He’s that friend in your life who keeps you interested enough and treats you well enough to distract you from other potential partners, but for whatever reason, he refuses to commit to you.

On weekends, when you should be out with the girls looking cute and eligible, you’re all fancy walking into the Macaroni Grill or Lucky Strike with him. He wouldn’t dream of forgetting your birthday and gave you the most thoughtful gift. He encourages you, supports you and may even throw around the L-word liberally. You’ve met his best friends and maybe a relative or two, and sometimes there are special “benefits” to the relationship.

Sometimes you wonder how the relationship got to this point, but you recognize that you’re holding out hope that something romantic might just spring forth. You’re carrying a torch ‘cause there are definitely feelings there. It stands to reason that two great friends could eventually become even greater lovers.

However, if he’s not feeling the same, then there’s nothing for that flame to do but die out.

If you’ve tuned into season two of “What Chilli Wants,” then you know that Floyd Mayweather is the singer’s faux beau. The boxer recently bought her a pair of $14,000 diamond encrusted earrings as a token of his affection. As her relationship coach, Tionna Smalls, said, “Floyd is trouble.” Then, Smalls vowed to keep Chilli away from him.

How do you to rid yourself of the faux beau? The truth is that the drama will probably drag on until he’s totally convinced you of his complete disinterest in a romantic relationship, and things might get ugly. His contradictions between actions and words will finally become more than you can stand, and you’ll likely come to a point where you’ll glady redefine things with the faux beau in hopes of meeting a sincere significant.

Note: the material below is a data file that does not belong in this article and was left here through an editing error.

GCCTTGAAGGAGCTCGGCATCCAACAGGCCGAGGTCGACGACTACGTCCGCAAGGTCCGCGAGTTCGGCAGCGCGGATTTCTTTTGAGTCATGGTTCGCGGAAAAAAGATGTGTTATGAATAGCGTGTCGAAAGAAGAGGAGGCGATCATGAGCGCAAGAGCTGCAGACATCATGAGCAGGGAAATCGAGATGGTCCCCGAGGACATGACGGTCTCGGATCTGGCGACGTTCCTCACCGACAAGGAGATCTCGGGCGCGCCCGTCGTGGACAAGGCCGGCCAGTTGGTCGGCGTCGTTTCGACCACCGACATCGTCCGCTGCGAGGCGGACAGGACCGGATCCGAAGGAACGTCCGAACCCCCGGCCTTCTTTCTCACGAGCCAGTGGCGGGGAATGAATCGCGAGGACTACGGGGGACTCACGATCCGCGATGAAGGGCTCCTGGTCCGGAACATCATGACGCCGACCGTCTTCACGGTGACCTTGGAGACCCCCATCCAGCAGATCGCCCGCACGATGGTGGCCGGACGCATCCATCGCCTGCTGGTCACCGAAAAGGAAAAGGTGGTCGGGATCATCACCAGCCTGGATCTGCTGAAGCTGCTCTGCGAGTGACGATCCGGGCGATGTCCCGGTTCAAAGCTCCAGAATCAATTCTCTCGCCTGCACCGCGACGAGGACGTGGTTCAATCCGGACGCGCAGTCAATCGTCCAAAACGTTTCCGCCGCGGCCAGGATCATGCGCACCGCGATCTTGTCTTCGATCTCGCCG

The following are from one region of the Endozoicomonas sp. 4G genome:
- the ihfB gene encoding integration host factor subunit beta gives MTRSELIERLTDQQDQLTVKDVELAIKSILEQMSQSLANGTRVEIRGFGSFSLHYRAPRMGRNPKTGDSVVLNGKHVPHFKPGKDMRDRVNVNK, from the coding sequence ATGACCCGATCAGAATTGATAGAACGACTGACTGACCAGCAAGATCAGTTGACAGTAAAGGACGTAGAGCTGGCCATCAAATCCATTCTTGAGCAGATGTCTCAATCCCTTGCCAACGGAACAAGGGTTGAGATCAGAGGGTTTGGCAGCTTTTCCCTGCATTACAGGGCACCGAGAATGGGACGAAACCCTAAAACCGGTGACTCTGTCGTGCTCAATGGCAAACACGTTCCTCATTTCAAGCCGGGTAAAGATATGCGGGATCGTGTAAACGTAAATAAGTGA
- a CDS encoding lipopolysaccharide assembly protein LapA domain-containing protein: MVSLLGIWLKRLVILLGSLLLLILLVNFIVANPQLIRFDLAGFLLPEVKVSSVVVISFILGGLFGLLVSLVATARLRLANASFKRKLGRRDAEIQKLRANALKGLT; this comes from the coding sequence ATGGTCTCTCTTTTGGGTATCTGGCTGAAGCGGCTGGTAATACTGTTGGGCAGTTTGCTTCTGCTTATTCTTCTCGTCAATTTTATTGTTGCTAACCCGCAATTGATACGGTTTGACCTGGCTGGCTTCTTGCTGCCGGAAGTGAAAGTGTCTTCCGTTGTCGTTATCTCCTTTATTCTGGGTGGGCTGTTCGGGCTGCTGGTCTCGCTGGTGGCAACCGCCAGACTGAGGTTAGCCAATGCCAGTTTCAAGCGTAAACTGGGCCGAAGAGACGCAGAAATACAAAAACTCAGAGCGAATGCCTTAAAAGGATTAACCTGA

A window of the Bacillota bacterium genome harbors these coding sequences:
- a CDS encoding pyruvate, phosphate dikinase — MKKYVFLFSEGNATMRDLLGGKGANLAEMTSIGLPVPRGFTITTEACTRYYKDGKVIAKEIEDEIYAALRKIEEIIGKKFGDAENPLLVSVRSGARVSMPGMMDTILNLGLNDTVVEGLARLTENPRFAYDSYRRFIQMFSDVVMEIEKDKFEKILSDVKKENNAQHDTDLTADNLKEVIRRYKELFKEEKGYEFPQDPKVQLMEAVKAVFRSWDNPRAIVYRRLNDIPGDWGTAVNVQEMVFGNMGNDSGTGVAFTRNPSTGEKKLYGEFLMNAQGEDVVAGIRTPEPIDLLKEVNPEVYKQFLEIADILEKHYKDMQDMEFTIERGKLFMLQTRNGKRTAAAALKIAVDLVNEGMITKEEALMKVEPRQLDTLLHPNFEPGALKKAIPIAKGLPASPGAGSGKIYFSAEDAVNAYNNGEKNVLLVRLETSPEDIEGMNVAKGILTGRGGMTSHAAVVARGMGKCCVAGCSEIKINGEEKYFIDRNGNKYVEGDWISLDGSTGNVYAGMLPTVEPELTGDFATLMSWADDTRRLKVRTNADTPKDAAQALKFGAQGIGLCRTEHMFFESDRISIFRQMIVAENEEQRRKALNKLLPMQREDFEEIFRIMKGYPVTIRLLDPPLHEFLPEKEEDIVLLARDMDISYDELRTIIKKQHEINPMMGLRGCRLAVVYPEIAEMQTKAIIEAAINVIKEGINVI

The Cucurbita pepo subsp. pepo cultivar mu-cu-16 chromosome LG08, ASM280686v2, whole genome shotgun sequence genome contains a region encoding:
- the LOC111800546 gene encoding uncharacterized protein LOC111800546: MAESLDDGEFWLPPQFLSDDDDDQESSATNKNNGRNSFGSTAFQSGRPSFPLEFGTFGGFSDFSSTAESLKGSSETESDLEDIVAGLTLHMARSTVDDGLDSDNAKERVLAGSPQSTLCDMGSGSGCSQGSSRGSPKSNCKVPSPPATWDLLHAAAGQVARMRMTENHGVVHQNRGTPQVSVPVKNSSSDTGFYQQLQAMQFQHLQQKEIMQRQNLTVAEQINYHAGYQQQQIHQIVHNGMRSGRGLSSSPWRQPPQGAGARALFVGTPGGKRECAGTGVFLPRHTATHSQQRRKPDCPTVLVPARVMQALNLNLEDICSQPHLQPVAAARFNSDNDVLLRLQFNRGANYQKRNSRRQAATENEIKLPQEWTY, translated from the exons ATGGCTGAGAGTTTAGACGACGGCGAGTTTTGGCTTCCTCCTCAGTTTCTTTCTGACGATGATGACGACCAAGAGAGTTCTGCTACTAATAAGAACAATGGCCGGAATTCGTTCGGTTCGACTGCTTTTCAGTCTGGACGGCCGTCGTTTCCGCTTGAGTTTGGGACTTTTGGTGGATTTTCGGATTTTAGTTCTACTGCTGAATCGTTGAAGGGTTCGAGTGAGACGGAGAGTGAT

10
Dec
10

Pastor Jamal Bryant: ‘We’re Not Options to One Another’

So, I had a quick pow wow with Pastor Jamal Bryant recently. If that name sounds familiar, you may have seen him on TV One’s “Ultimate Merger” sitting next to Omarosa as she deliberated on which of her suitors to send home. If you watched the series, then you know that in the end, she didn’t select any of the 12 men to be her beau.

Rumor has it that she was already dating Michael Clarke Duncan at the time of taping, but even if that’s true, the show was a pretty accurate depiction of the struggle a lot of women go through when trying to find the right guy. There was the bald, short, cocky guy who didn’t have a job. There was Al B. Sure, who obviously thought singing “Night and Day” over and over again would be enough to win Omarosa’s affection. There were dudes who just weren’t interested in her, including one who snuck out of the bachelors’ suite to spend the night with another woman, and then there was the guy who was married.

So, I asked Pastor Bryant what he thought about the disconnect between sistahs and brothers. He said:

“There are so many levels of disconnect. The African-American culture is the only in the world where you hear a woman say she doesn’t need a man. Asian women don’t say that. Russian women won’t say that. There is no other culture on the planet where you hear that. It’s only African-American women who you will hear say that. The black woman’s over-independence has made black men feel unnecessary or like an accessory. So, men have taken that to mean that a woman is an option, and being part of a woman’s life is optional. Men and women have to need each other, and understand that we’re not options to one another. We’re necessary for our existence, totality and purpose.”